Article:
Raves attract crime. That much is clear. So do football games, rock concerts and even some family fairs. But at last summer's Electric Daisy Carnival at the Los Angeles Coliseum, about 60 drug-related arrests were made, and more than 200 medical emergencies were reported.
In response, an extra 200 officers have been deployed to two recent raves at the nearby Sports Arena. So who's paying? You are.
"We're hoping if we showed a much larger presence with uniformed and non-uniformed officers, that we would discourage some of the blatant drug use," LAPD Deputy Chief Patrick Gannon tells the Weekly.
Gannon, in charge of the department's South Bureau, says maybe the events' promoters should pay, since they're the ones raking in the dough and attracting the ecstasy users to these publicly run venues.
"When I do that, rather than penalize the communities,the promoters should make some consideration," he said.
Promoters already foot the bill for some off-duty cops who patrol the inside of the venues, but all the outside policing is done on your dime.
In any case, Gannon says, the department has an obligation to police the parties and keep the public safe.
How much are 200 extra cops worth?
By our rough calculations, using the $2.8 million it cost the city to deploy 3,200 officers to the Michael Jackson Memorial concert in June, 2009, about $400,000. Correction: City senior administrative analyst Matthew Crawford helped us with the numbers here. He noted that the Memorial deployment involved expensive overtime. For a normal, 10-hour shift of 200 extra, average-paid officers at a Sports Arena or Coliseum event, it would cost taxpayers about $92,000, he said.
Using his numbers, the total 450-officer, one-shift deployment for such a rave would cost taxpayers more than $208,000.
That's a lot of dough for a city so strapped that it cannot afford more police overtime, has closed libraries on Mondays and seems to have increased the number of traffic tickets it doles out.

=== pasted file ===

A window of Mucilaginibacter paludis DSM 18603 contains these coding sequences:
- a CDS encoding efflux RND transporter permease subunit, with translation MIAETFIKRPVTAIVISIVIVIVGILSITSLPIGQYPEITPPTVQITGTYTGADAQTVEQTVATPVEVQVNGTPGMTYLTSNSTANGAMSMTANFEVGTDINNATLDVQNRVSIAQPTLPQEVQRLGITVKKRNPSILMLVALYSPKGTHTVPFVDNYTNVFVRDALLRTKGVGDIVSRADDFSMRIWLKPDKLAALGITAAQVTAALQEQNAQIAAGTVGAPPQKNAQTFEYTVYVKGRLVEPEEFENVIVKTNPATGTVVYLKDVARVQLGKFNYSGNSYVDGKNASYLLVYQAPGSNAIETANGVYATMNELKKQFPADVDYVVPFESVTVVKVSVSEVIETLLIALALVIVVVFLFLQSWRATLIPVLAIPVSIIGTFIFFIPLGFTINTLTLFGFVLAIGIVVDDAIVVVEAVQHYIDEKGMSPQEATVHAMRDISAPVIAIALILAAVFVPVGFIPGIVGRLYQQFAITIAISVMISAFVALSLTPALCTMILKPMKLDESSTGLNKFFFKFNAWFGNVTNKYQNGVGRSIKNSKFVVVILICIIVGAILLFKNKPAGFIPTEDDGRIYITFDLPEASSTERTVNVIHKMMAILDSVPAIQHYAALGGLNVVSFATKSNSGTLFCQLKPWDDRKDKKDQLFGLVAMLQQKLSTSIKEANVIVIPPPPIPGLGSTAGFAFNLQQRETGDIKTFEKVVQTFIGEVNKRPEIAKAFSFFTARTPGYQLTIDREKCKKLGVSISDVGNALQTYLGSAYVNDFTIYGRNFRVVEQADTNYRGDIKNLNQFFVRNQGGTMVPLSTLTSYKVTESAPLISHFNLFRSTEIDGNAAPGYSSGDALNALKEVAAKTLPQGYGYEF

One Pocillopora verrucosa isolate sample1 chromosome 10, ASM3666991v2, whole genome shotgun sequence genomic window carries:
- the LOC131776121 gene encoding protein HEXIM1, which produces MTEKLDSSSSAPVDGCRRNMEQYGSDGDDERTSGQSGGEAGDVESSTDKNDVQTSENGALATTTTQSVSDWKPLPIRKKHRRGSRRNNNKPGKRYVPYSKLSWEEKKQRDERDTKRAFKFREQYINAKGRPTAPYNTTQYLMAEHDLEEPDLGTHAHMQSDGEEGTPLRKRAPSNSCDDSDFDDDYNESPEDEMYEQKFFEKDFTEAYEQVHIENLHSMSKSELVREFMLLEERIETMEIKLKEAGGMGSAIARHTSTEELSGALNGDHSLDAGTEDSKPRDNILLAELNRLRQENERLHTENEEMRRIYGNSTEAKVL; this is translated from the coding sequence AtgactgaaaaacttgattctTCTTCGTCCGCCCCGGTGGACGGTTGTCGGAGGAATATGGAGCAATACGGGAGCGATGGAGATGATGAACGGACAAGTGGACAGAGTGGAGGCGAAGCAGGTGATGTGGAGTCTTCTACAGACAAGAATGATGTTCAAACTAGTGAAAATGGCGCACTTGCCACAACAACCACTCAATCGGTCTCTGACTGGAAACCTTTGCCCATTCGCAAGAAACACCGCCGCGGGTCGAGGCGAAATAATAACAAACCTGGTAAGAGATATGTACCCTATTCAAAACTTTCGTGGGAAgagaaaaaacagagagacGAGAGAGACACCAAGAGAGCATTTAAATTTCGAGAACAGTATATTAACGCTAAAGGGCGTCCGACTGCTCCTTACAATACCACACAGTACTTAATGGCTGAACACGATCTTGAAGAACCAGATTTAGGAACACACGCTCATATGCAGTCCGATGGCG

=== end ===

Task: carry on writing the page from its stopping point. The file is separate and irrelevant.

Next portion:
City Councilman Bernard Parks, who sits on the Coliseum Commission that decided to allow raves to go on at the Coliseum and Sports Arena, says the deployment is overkill.
"The fact that they [LAPD] have chosen to over deploy is on their dime not the dime of the promoter," he told county Supervisor Zev Yaroslavsky's news blog.
"I respect Bernard Parks a lot because he was our chief and few know the LAPD inside and out like him," Gannon responds. "But I have a good handle on policing events in and around the Coliseum."
The deployment numbers for the recent raves actually amount to 450 cops, with 250 being the old, baseline, and the extra badges being sent in response to problems at June's Electric Daisy Carnival.
For comparison, a sold-out USC football game, with slightly less than 100,000 people attending at the Coliseum, LAPD deployment is set at about 125, Gannon said.
Total cops for the nearby 77th Division, one of the city's toughest, is about 425 sworn personnel. So, as Gannon puts it, he's placing nearly a third of his total South Bureau officers at raves on those nights when they happen at the Coliseum or Sports Arena.
Referring to the ecstasy-related death of 15-year-old Sasha Rodriguez following her attendance of Electric Daisy, Gannon said, "nobody wants to see anybody die at these types of events."
The next party? Together As One, New Year's Eve at the Sports Arena.
Gannon says he's already gearing up.
Added: By the way, a conservative estimate of EDC's June party revenues follows:
Using the 160,000 people the LAPD estimated attended over two days (and not the promoter's own 185,000 claim) and multiplying half by the two-day ticket price of $132 (again, conservative, as some paid higher VIP and last-minute prices, though some did get in via free guest lists), the total comes out to more than $10.5 million.